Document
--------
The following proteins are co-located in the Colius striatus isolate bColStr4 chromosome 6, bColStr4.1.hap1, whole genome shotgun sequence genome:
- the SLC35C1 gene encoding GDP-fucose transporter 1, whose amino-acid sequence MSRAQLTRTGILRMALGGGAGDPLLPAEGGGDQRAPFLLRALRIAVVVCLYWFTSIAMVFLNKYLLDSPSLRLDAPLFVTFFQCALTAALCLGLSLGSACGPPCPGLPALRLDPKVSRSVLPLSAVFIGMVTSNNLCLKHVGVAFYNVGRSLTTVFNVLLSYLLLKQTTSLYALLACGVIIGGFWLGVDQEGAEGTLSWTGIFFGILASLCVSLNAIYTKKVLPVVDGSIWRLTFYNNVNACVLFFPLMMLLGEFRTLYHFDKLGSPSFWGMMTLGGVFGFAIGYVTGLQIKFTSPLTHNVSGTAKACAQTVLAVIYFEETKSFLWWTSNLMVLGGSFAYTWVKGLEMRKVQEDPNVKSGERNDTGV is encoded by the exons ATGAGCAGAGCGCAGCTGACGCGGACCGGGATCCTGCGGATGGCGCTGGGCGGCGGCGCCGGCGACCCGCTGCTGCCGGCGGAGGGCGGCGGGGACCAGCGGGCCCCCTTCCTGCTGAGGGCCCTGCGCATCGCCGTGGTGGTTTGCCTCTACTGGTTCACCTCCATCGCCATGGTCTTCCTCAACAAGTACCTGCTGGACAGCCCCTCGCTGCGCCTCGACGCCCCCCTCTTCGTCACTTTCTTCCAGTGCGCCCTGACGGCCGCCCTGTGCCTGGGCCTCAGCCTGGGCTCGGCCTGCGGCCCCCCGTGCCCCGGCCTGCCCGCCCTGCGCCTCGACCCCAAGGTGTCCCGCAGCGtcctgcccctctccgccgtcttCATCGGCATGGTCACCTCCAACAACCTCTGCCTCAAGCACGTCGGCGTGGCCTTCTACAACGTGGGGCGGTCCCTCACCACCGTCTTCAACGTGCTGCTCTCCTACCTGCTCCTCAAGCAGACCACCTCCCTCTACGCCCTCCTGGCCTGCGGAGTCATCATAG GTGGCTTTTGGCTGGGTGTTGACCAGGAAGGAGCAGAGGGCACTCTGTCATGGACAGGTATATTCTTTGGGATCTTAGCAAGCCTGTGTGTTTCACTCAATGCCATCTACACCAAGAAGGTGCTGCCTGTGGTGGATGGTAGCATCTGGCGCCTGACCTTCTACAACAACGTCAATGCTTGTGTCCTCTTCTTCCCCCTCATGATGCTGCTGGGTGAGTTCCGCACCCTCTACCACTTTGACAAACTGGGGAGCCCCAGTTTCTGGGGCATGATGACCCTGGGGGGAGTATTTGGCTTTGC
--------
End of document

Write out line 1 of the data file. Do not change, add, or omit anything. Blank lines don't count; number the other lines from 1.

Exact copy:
The following proteins are co-located in the Colius striatus isolate bColStr4 chromosome 6, bColStr4.1.hap1, whole genome shotgun sequence genome: